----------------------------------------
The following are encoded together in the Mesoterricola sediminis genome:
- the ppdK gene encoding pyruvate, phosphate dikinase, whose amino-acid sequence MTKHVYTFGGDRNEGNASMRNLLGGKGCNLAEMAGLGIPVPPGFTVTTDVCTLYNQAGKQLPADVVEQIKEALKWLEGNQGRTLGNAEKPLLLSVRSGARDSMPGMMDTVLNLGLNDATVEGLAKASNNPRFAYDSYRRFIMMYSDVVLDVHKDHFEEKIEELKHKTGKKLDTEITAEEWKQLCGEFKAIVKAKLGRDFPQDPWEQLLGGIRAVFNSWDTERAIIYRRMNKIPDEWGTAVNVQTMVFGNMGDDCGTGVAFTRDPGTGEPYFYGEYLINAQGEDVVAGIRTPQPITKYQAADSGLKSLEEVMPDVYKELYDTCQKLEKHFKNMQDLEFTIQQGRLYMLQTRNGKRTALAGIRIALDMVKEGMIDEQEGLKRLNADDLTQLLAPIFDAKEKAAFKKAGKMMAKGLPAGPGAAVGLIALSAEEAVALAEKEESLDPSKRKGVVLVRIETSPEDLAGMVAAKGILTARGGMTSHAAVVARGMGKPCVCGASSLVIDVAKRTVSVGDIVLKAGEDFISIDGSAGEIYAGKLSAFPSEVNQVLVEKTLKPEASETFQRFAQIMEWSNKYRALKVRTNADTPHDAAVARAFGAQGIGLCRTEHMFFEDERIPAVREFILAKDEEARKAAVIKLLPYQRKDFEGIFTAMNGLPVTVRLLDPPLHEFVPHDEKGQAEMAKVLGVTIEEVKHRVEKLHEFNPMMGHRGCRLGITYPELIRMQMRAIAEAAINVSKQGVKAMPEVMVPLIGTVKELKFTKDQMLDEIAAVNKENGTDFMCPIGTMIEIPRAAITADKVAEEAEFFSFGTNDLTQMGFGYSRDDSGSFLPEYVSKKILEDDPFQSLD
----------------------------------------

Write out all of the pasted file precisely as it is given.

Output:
The following are encoded together in the Mesoterricola sediminis genome:
- the ppdK gene encoding pyruvate, phosphate dikinase, whose amino-acid sequence MTKHVYTFGGDRNEGNASMRNLLGGKGCNLAEMAGLGIPVPPGFTVTTDVCTLYNQAGKQLPADVVEQIKEALKWLEGNQGRTLGNAEKPLLLSVRSGARDSMPGMMDTVLNLGLNDATVEGLAKASNNPRFAYDSYRRFIMMYSDVVLDVHKDHFEEKIEELKHKTGKKLDTEITAEEWKQLCGEFKAIVKAKLGRDFPQDPWEQLLGGIRAVFNSWDTERAIIYRRMNKIPDEWGTAVNVQTMVFGNMGDDCGTGVAFTRDPGTGEPYFYGEYLINAQGEDVVAGIRTPQPITKYQAADSGLKSLEEVMPDVYKELYDTCQKLEKHFKNMQDLEFTIQQGRLYMLQTRNGKRTALAGIRIALDMVKEGMIDEQEGLKRLNADDLTQLLAPIFDAKEKAAFKKAGKMMAKGLPAGPGAAVGLIALSAEEAVALAEKEESLDPSKRKGVVLVRIETSPEDLAGMVAAKGILTARGGMTSHAAVVARGMGKPCVCGASSLVIDVAKRTVSVGDIVLKAGEDFISIDGSAGEIYAGKLSAFPSEVNQVLVEKTLKPEASETFQRFAQIMEWSNKYRALKVRTNADTPHDAAVARAFGAQGIGLCRTEHMFFEDERIPAVREFILAKDEEARKAAVIKLLPYQRKDFEGIFTAMNGLPVTVRLLDPPLHEFVPHDEKGQAEMAKVLGVTIEEVKHRVEKLHEFNPMMGHRGCRLGITYPELIRMQMRAIAEAAINVSKQGVKAMPEVMVPLIGTVKELKFTKDQMLDEIAAVNKENGTDFMCPIGTMIEIPRAAITADKVAEEAEFFSFGTNDLTQMGFGYSRDDSGSFLPEYVSKKILEDDPFQSLD